I had walked 4.7 kilometers, I couldn’t wait to tell my husband so I used the free WiFi in the town square to message him. We’re not competitive at all! By this time I was absolutely parched, sweat pouring off me, and really eager to get that drink. I unlocked the car and even though I put the sunshade up over the windscreen, my water was hot. Hot enough to shower in! Note to self, take the chilly bin next time!

Tips to survive walking in the heat – these are not scientifically proven, just learnt from experience:

  • Hydrate well before you leave ie. Drink a whole bottle of water before setting out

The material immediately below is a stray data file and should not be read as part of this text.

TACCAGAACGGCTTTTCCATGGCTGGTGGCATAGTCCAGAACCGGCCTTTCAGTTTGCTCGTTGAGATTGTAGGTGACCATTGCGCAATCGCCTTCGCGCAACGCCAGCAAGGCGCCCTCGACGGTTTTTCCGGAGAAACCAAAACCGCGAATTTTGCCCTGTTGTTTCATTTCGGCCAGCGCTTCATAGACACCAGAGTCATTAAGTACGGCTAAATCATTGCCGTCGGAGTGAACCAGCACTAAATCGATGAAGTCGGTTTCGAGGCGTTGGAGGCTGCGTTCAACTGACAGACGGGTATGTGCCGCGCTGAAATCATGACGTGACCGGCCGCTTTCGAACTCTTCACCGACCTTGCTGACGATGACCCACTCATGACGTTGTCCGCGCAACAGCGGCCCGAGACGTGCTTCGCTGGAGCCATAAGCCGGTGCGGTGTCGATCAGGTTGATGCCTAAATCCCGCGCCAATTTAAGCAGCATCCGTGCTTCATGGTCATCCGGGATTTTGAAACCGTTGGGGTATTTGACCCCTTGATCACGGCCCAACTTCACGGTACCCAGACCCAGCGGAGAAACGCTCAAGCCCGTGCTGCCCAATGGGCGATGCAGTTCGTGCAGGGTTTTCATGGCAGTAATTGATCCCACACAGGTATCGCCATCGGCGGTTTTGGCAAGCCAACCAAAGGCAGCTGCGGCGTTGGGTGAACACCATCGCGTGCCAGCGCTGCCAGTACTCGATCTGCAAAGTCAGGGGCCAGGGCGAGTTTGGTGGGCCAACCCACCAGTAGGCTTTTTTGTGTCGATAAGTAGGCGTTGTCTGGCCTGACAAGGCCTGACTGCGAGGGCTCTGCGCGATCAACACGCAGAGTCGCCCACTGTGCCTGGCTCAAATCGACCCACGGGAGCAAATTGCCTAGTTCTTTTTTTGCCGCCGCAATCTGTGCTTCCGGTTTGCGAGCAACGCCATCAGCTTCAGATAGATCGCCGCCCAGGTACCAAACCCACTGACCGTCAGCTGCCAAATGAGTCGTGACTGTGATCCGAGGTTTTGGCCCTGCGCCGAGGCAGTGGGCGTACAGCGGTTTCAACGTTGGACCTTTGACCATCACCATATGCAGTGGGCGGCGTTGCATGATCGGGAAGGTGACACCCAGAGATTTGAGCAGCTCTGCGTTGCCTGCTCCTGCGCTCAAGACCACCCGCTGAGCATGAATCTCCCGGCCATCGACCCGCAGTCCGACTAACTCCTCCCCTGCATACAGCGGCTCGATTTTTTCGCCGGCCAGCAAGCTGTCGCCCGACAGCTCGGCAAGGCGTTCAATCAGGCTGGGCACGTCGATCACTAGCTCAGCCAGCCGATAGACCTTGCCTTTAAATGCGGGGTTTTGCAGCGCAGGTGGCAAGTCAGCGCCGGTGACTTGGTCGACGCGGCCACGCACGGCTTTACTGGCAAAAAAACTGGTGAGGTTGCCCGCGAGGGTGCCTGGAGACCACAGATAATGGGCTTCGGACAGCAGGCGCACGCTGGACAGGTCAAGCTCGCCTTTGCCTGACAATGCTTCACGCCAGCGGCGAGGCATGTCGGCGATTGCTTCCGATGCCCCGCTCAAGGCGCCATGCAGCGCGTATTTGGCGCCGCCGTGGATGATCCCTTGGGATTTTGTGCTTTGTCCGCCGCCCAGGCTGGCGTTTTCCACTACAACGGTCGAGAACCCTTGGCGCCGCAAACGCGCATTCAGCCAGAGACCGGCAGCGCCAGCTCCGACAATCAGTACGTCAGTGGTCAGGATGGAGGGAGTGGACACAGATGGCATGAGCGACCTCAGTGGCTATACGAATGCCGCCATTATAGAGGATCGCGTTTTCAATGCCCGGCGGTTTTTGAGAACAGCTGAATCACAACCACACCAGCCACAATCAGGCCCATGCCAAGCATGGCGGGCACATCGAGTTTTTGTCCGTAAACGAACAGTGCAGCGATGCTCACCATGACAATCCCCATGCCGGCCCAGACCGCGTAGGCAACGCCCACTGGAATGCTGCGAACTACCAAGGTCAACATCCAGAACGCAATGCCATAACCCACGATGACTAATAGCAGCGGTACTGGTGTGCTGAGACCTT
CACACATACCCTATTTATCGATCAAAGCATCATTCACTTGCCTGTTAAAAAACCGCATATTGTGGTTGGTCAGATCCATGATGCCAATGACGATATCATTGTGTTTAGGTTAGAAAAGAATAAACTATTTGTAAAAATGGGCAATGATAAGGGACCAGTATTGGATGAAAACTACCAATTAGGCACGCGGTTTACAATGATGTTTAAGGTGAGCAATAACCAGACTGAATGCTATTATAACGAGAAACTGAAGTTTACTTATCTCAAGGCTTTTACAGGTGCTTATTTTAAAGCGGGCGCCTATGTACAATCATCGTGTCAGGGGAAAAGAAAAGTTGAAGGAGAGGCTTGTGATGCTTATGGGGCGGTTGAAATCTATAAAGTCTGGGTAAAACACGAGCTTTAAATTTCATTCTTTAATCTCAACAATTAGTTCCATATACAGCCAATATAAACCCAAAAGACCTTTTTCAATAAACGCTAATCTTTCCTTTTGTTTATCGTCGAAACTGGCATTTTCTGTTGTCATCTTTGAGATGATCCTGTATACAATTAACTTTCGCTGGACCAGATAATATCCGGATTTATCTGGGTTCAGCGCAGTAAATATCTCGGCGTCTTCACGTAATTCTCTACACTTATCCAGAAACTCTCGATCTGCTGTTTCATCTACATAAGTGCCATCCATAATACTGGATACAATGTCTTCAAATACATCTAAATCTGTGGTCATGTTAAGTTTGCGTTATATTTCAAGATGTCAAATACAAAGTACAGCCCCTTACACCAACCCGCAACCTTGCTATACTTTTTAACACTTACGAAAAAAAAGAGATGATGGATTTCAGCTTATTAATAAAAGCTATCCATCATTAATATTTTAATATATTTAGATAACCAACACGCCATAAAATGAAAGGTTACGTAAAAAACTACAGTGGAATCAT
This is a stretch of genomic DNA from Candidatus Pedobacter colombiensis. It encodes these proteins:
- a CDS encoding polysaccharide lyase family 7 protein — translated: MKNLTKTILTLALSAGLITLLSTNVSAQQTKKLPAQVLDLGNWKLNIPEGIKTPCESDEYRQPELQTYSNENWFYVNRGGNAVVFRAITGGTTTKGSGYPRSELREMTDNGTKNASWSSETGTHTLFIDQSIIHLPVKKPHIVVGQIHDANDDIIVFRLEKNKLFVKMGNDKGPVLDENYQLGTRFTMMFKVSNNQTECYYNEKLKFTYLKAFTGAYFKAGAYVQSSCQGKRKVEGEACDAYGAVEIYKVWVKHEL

• When your muscles in your legs start to feel tight, that’s dehydration, you need a drink
  • A cloth is handy to wipe the sweat from dripping in your eyes, or a head band
  • Wear as little as possible, but use sunscreen so you don’t burn
  • Good comfy shoes that have air vents so they stay put and don’t slide on you are a good investment
  • If you’re walking for more than an hour carry that water bottle
  • Don’t forget Bermuda rain is like having a bucket of water thrown over you, so just go with it, it doesn’t last long.
  • Have fun!

More soon – Sally